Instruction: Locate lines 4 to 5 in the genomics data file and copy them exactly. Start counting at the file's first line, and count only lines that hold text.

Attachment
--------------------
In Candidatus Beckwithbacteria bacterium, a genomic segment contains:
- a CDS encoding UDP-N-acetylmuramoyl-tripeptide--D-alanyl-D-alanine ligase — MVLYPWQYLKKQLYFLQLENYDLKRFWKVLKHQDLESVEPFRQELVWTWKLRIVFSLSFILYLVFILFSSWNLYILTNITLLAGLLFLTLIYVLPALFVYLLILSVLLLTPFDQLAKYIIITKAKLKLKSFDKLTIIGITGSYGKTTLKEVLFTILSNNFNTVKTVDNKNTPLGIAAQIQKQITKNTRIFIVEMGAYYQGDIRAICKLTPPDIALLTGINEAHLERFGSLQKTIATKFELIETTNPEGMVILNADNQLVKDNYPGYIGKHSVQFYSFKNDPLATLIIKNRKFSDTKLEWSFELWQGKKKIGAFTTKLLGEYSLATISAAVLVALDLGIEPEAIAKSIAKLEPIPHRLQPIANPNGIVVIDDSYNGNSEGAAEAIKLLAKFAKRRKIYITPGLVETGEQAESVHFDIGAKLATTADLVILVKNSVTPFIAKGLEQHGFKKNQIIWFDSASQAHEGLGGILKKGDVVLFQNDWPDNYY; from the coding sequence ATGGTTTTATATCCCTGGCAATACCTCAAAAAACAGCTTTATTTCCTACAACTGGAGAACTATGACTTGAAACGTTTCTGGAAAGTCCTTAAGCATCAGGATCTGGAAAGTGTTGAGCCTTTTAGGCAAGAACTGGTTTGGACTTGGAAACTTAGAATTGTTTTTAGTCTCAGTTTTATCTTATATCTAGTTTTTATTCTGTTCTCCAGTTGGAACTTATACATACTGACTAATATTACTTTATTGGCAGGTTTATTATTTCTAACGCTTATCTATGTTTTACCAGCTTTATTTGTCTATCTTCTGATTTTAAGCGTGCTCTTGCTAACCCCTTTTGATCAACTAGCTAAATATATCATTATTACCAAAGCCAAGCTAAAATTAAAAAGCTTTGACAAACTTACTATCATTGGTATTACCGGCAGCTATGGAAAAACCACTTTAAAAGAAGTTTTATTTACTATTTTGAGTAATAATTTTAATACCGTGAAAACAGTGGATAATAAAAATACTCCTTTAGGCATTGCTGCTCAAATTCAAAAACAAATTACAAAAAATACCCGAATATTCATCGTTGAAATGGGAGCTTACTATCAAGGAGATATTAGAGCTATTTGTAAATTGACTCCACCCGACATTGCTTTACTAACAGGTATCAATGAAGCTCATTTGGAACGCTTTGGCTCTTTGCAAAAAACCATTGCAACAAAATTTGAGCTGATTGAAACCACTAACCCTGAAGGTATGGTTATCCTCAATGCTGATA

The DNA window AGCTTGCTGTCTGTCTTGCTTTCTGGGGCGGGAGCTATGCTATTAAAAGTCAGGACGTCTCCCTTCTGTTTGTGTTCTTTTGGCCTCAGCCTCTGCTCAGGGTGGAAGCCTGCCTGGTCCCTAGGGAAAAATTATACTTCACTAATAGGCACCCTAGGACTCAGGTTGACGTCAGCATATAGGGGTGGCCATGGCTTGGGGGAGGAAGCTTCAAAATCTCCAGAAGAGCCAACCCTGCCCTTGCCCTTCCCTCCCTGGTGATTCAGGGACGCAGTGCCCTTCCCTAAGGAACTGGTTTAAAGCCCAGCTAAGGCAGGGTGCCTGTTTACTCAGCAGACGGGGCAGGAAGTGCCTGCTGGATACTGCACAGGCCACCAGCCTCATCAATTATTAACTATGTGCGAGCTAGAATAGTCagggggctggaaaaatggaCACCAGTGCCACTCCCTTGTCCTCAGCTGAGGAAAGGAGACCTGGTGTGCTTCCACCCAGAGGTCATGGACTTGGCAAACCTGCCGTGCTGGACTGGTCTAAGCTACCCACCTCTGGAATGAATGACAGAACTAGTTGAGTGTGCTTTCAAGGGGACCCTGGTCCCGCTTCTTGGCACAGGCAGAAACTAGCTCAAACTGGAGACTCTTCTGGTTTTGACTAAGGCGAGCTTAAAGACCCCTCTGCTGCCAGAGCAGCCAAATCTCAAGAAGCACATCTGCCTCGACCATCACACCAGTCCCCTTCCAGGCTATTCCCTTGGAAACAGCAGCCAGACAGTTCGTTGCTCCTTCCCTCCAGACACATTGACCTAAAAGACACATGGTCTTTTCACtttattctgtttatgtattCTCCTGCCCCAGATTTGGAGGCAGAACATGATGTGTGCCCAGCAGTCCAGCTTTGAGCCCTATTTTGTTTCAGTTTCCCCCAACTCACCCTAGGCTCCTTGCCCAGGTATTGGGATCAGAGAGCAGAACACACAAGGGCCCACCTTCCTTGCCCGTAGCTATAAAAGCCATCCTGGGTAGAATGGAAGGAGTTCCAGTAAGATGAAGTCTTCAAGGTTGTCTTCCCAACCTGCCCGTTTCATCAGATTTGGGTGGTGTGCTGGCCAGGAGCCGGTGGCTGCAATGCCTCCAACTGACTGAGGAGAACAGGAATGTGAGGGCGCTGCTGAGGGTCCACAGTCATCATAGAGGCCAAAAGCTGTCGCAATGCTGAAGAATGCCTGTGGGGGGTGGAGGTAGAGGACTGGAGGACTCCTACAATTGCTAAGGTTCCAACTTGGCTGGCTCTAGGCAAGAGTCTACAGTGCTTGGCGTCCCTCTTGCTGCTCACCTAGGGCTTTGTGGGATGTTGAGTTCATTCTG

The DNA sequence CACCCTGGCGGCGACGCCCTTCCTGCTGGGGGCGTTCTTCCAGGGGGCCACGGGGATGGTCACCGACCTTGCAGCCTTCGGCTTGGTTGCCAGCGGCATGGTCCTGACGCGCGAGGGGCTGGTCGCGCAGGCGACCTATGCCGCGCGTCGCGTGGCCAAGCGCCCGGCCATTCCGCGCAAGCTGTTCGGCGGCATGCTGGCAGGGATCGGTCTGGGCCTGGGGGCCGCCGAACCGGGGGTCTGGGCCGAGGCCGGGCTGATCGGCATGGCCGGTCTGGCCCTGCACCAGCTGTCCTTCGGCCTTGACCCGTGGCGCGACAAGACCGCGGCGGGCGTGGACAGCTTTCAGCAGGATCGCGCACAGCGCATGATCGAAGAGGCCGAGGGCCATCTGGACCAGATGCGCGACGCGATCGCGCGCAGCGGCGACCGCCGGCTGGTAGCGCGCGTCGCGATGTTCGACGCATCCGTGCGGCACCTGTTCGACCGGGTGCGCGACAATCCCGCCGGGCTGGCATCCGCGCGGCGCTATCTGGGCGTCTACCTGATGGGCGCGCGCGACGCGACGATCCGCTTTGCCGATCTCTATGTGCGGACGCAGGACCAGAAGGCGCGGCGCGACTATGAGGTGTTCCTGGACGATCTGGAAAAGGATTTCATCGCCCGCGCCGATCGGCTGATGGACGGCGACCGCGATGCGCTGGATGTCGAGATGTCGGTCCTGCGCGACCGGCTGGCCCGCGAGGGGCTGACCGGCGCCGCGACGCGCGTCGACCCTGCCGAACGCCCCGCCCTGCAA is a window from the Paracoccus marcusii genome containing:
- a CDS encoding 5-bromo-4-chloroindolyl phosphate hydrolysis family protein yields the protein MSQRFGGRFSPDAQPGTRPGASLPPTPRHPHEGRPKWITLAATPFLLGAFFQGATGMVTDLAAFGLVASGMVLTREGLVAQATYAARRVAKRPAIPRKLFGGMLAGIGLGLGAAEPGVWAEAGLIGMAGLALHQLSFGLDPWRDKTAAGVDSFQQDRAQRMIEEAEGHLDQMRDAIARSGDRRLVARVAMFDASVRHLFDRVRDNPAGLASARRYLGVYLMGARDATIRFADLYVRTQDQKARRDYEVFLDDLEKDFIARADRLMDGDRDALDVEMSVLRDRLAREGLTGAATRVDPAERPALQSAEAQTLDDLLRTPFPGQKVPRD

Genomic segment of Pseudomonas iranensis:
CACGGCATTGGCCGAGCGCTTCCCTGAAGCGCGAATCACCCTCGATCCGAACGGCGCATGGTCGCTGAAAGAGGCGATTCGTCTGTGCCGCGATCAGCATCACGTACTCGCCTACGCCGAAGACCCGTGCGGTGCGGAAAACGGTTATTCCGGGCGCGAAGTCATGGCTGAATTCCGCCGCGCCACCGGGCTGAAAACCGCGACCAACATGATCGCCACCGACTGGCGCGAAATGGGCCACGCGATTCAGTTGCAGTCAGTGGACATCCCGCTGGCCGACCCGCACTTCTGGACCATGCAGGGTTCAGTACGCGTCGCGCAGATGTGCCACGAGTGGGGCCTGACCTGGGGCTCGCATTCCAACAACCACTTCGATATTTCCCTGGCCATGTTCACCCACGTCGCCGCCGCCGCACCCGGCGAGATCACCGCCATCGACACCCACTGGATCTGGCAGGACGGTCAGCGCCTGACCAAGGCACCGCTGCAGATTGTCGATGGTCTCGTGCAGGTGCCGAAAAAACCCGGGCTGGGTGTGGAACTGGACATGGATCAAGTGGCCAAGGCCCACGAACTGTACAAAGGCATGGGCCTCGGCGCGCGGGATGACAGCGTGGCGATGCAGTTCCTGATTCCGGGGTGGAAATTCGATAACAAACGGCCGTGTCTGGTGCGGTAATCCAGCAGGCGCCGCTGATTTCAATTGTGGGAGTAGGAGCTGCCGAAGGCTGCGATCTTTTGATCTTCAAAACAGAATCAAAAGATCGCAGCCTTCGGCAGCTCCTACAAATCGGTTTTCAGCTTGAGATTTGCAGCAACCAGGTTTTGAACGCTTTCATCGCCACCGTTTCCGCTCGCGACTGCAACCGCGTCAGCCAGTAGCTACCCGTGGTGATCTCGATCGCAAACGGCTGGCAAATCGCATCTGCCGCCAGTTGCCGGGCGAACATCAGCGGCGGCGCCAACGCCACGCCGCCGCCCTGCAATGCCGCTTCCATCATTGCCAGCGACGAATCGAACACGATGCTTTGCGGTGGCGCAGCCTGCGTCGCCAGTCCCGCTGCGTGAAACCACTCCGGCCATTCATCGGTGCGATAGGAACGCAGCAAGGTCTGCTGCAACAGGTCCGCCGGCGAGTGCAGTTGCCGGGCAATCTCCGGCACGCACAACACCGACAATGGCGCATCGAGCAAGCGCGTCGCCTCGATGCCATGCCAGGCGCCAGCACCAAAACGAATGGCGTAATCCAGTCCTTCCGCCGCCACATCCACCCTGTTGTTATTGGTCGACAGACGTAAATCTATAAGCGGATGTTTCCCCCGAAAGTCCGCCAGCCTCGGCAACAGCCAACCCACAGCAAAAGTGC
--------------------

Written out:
The DNA sequence CACCCTGGCGGCGACGCCCTTCCTGCTGGGGGCGTTCTTCCAGGGGGCCACGGGGATGGTCACCGACCTTGCAGCCTTCGGCTTGGTTGCCAGCGGCATGGTCCTGACGCGCGAGGGGCTGGTCGCGCAGGCGACCTATGCCGCGCGTCGCGTGGCCAAGCGCCCGGCCATTCCGCGCAAGCTGTTCGGCGGCATGCTGGCAGGGATCGGTCTGGGCCTGGGGGCCGCCGAACCGGGGGTCTGGGCCGAGGCCGGGCTGATCGGCATGGCCGGTCTGGCCCTGCACCAGCTGTCCTTCGGCCTTGACCCGTGGCGCGACAAGACCGCGGCGGGCGTGGACAGCTTTCAGCAGGATCGCGCACAGCGCATGATCGAAGAGGCCGAGGGCCATCTGGACCAGATGCGCGACGCGATCGCGCGCAGCGGCGACCGCCGGCTGGTAGCGCGCGTCGCGATGTTCGACGCATCCGTGCGGCACCTGTTCGACCGGGTGCGCGACAATCCCGCCGGGCTGGCATCCGCGCGGCGCTATCTGGGCGTCTACCTGATGGGCGCGCGCGACGCGACGATCCGCTTTGCCGATCTCTATGTGCGGACGCAGGACCAGAAGGCGCGGCGCGACTATGAGGTGTTCCTGGACGATCTGGAAAAGGATTTCATCGCCCGCGCCGATCGGCTGATGGACGGCGACCGCGATGCGCTGGATGTCGAGATGTCGGTCCTGCGCGACCGGCTGGCCCGCGAGGGGCTGACCGGCGCCGCGACGCGCGTCGACCCTGCCGAACGCCCCGCCCTGCAA is a window from the Paracoccus marcusii genome containing:
- a CDS encoding 5-bromo-4-chloroindolyl phosphate hydrolysis family protein yields the protein MSQRFGGRFSPDAQPGTRPGASLPPTPRHPHEGRPKWITLAATPFLLGAFFQGATGMVTDLAAFGLVASGMVLTREGLVAQATYAARRVAKRPAIPRKLFGGMLAGIGLGLGAAEPGVWAEAGLIGMAGLALHQLSFGLDPWRDKTAAGVDSFQQDRAQRMIEEAEGHLDQMRDAIARSGDRRLVARVAMFDASVRHLFDRVRDNPAGLASARRYLGVYLMGARDATIRFADLYVRTQDQKARRDYEVFLDDLEKDFIARADRLMDGDRDALDVEMSVLRDRLAREGLTGAATRVDPAERPALQSAEAQTLDDLLRTPFPGQKVPRD